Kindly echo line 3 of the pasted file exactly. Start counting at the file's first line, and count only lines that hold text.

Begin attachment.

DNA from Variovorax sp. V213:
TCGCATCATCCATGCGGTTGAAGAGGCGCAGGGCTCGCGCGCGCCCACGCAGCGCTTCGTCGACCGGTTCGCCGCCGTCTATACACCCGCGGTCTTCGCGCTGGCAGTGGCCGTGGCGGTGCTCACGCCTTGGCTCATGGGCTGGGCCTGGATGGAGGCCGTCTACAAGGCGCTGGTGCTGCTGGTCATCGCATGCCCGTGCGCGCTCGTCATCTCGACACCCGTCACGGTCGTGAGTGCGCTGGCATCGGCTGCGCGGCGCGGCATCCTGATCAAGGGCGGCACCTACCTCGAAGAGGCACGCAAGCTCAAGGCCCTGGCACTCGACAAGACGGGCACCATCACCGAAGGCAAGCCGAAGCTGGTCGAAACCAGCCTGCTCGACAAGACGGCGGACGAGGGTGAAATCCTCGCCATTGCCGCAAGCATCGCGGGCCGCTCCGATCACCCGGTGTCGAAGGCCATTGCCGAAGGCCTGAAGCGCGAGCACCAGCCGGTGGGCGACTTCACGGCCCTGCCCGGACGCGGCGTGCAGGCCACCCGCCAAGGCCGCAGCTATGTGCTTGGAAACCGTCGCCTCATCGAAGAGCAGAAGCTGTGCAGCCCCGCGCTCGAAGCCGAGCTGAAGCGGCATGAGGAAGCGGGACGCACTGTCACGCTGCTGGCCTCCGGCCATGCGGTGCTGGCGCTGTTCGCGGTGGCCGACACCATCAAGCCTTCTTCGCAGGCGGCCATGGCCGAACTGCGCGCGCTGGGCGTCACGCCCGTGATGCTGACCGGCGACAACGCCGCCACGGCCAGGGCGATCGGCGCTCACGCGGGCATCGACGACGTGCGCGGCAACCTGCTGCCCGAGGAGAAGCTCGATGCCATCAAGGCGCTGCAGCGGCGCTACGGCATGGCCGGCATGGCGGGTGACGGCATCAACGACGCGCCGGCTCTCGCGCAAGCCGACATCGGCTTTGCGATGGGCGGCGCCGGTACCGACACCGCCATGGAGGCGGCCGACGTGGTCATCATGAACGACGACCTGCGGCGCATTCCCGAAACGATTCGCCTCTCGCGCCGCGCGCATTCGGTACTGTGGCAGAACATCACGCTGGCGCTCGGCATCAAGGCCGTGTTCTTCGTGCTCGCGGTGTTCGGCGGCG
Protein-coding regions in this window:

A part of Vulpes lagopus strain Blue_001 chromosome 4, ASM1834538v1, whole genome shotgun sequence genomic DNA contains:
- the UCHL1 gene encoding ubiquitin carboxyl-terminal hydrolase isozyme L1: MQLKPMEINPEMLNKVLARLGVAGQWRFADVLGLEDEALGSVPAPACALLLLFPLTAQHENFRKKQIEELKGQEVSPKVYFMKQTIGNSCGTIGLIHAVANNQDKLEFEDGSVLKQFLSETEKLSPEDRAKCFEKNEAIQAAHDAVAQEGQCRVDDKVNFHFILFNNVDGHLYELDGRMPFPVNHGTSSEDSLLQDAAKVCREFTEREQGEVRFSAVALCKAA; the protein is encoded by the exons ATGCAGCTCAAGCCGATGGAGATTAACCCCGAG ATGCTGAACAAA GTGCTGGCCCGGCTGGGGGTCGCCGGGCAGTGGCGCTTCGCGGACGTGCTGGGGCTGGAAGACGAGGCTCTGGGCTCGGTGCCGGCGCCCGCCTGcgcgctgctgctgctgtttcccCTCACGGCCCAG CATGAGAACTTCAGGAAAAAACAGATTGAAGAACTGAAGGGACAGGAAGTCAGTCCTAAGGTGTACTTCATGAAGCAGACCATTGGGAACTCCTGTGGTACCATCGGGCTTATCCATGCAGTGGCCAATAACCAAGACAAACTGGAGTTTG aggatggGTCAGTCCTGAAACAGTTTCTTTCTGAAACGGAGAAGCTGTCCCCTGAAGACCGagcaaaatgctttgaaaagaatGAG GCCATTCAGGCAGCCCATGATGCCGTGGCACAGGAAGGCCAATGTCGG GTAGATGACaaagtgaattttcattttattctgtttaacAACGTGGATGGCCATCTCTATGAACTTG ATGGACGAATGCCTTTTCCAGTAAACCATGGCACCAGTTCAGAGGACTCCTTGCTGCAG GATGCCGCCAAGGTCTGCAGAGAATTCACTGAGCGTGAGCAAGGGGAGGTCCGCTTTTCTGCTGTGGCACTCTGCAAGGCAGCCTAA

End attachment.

Protein-coding regions in this window: